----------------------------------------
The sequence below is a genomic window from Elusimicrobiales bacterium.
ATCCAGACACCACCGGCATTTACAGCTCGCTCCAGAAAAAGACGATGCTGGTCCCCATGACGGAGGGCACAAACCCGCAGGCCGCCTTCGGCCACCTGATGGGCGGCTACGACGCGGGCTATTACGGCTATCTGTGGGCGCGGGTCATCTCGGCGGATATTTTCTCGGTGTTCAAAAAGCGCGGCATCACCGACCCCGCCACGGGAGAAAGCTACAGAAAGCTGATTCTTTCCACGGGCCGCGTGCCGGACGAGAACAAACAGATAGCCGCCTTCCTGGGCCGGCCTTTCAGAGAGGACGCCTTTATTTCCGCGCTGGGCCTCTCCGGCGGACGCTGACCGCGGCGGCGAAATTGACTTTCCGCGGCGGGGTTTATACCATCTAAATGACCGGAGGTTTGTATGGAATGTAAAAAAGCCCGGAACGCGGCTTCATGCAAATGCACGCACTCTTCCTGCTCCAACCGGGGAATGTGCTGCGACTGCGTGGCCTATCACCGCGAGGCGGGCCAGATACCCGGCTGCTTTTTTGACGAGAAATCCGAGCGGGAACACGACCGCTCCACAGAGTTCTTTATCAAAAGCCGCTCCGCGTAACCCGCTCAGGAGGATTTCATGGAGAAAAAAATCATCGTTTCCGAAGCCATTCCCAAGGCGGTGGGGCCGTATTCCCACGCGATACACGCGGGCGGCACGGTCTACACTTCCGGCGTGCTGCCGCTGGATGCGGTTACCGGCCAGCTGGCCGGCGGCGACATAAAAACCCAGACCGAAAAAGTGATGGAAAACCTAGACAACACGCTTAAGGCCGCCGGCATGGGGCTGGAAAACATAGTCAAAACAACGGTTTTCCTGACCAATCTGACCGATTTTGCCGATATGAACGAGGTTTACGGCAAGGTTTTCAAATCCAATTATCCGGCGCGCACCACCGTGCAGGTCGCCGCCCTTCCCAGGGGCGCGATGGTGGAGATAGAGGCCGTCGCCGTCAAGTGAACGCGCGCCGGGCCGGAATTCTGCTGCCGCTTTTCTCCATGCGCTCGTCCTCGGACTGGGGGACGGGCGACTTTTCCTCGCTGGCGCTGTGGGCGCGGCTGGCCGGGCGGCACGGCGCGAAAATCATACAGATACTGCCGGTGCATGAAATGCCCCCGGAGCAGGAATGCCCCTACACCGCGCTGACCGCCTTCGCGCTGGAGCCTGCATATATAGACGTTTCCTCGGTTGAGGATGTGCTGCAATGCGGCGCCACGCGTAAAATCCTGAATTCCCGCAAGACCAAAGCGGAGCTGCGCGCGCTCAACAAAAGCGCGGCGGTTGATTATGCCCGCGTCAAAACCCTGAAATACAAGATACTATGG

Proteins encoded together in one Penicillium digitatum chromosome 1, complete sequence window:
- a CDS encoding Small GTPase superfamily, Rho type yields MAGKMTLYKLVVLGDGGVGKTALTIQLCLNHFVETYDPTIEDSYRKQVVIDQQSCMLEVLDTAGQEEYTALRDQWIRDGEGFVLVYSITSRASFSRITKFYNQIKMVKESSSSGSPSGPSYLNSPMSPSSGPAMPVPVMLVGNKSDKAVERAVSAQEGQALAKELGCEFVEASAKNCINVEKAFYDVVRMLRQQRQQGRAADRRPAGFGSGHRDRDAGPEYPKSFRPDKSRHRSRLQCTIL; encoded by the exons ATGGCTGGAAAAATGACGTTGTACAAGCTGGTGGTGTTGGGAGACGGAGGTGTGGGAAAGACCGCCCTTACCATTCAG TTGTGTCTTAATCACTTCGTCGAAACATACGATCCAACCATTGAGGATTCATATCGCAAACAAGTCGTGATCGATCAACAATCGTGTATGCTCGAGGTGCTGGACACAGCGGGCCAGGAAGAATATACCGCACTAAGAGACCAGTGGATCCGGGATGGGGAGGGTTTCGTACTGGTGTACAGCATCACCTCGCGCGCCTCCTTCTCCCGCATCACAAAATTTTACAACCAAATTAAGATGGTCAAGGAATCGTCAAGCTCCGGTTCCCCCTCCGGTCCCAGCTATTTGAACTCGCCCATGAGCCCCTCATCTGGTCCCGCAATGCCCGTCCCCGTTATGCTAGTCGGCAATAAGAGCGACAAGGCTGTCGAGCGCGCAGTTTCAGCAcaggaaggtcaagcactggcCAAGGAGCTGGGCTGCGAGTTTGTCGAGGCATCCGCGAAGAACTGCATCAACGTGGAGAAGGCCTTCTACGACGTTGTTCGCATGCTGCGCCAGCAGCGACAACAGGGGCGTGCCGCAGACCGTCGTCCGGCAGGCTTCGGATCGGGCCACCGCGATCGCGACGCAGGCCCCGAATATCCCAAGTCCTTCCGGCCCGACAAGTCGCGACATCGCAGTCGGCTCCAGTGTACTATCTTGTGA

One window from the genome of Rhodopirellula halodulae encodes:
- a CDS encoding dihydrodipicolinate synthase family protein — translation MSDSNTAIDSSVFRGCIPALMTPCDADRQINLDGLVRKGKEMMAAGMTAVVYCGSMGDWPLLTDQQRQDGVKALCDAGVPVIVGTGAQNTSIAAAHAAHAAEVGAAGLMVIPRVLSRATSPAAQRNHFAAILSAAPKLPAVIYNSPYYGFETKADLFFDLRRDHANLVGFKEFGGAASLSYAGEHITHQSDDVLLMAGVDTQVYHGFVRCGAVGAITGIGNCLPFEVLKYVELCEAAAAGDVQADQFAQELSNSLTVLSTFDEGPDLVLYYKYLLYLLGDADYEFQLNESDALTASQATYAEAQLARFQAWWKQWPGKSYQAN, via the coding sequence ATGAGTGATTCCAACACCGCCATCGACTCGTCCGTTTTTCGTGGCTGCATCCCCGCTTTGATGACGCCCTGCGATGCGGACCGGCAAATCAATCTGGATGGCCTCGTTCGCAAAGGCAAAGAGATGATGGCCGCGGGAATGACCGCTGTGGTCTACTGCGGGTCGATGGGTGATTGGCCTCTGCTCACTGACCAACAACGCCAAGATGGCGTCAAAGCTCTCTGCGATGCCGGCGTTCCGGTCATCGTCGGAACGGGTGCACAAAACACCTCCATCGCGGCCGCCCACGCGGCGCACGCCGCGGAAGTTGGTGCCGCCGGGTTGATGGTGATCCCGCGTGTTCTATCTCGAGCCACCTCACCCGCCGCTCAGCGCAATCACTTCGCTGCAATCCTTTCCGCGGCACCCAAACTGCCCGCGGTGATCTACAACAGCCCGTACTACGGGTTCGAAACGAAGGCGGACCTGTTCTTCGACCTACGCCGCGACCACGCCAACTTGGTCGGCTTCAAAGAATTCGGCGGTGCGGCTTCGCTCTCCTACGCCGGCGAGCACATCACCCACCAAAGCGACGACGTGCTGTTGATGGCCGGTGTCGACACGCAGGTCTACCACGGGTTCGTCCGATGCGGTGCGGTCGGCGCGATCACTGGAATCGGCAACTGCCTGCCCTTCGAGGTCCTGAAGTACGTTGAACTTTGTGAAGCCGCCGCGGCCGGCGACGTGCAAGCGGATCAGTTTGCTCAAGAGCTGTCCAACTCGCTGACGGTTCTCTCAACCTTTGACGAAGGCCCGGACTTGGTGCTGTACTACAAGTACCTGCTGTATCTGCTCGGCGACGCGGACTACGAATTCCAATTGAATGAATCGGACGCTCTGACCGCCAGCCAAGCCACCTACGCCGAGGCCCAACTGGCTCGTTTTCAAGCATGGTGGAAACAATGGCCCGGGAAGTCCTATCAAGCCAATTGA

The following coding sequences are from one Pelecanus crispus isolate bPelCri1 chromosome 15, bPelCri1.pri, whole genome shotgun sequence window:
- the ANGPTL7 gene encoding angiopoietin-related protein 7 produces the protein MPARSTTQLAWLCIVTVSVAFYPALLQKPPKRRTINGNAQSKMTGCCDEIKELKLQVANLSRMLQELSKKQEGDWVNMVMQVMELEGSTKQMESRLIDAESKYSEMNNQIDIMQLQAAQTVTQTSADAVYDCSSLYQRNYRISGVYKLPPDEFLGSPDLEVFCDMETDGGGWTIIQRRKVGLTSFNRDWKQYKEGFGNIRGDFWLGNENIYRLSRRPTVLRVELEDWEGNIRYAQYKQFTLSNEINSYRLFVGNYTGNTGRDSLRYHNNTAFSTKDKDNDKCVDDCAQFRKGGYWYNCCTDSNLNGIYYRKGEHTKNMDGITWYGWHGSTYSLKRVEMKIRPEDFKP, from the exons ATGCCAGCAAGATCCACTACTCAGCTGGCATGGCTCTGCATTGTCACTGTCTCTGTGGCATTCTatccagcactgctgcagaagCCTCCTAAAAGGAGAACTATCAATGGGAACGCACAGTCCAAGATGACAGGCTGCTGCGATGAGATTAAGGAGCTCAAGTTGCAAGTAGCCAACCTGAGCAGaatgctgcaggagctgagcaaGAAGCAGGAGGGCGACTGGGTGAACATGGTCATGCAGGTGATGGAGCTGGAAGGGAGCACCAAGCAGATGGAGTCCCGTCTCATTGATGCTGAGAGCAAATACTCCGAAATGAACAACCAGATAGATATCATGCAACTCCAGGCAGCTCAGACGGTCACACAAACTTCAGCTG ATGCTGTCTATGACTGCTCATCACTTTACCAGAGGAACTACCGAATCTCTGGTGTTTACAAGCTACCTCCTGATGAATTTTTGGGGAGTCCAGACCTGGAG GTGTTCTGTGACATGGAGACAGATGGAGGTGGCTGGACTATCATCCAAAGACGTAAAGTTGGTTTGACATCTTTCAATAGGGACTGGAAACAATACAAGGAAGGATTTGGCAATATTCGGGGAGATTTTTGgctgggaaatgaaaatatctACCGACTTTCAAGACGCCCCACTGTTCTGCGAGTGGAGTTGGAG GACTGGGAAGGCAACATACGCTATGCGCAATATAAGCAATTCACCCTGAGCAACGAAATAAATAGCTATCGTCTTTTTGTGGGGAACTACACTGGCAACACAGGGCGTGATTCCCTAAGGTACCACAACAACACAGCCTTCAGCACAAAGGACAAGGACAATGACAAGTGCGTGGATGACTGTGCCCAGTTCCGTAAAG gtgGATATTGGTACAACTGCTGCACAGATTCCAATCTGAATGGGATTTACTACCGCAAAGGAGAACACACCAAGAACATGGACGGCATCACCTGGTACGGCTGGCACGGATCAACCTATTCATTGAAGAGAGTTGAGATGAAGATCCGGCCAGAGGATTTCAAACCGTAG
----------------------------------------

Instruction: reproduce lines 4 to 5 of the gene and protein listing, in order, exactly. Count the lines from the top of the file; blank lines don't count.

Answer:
- a CDS encoding Small GTPase superfamily, Rho type yields MAGKMTLYKLVVLGDGGVGKTALTIQLCLNHFVETYDPTIEDSYRKQVVIDQQSCMLEVLDTAGQEEYTALRDQWIRDGEGFVLVYSITSRASFSRITKFYNQIKMVKESSSSGSPSGPSYLNSPMSPSSGPAMPVPVMLVGNKSDKAVERAVSAQEGQALAKELGCEFVEASAKNCINVEKAFYDVVRMLRQQRQQGRAADRRPAGFGSGHRDRDAGPEYPKSFRPDKSRHRSRLQCTIL; encoded by the exons ATGGCTGGAAAAATGACGTTGTACAAGCTGGTGGTGTTGGGAGACGGAGGTGTGGGAAAGACCGCCCTTACCATTCAG TTGTGTCTTAATCACTTCGTCGAAACATACGATCCAACCATTGAGGATTCATATCGCAAACAAGTCGTGATCGATCAACAATCGTGTATGCTCGAGGTGCTGGACACAGCGGGCCAGGAAGAATATACCGCACTAAGAGACCAGTGGATCCGGGATGGGGAGGGTTTCGTACTGGTGTACAGCATCACCTCGCGCGCCTCCTTCTCCCGCATCACAAAATTTTACAACCAAATTAAGATGGTCAAGGAATCGTCAAGCTCCGGTTCCCCCTCCGGTCCCAGCTATTTGAACTCGCCCATGAGCCCCTCATCTGGTCCCGCAATGCCCGTCCCCGTTATGCTAGTCGGCAATAAGAGCGACAAGGCTGTCGAGCGCGCAGTTTCAGCAcaggaaggtcaagcactggcCAAGGAGCTGGGCTGCGAGTTTGTCGAGGCATCCGCGAAGAACTGCATCAACGTGGAGAAGGCCTTCTACGACGTTGTTCGCATGCTGCGCCAGCAGCGACAACAGGGGCGTGCCGCAGACCGTCGTCCGGCAGGCTTCGGATCGGGCCACCGCGATCGCGACGCAGGCCCCGAATATCCCAAGTCCTTCCGGCCCGACAAGTCGCGACATCGCAGTCGGCTCCAGTGTACTATCTTGTGA

One window from the genome of Rhodopirellula halodulae encodes: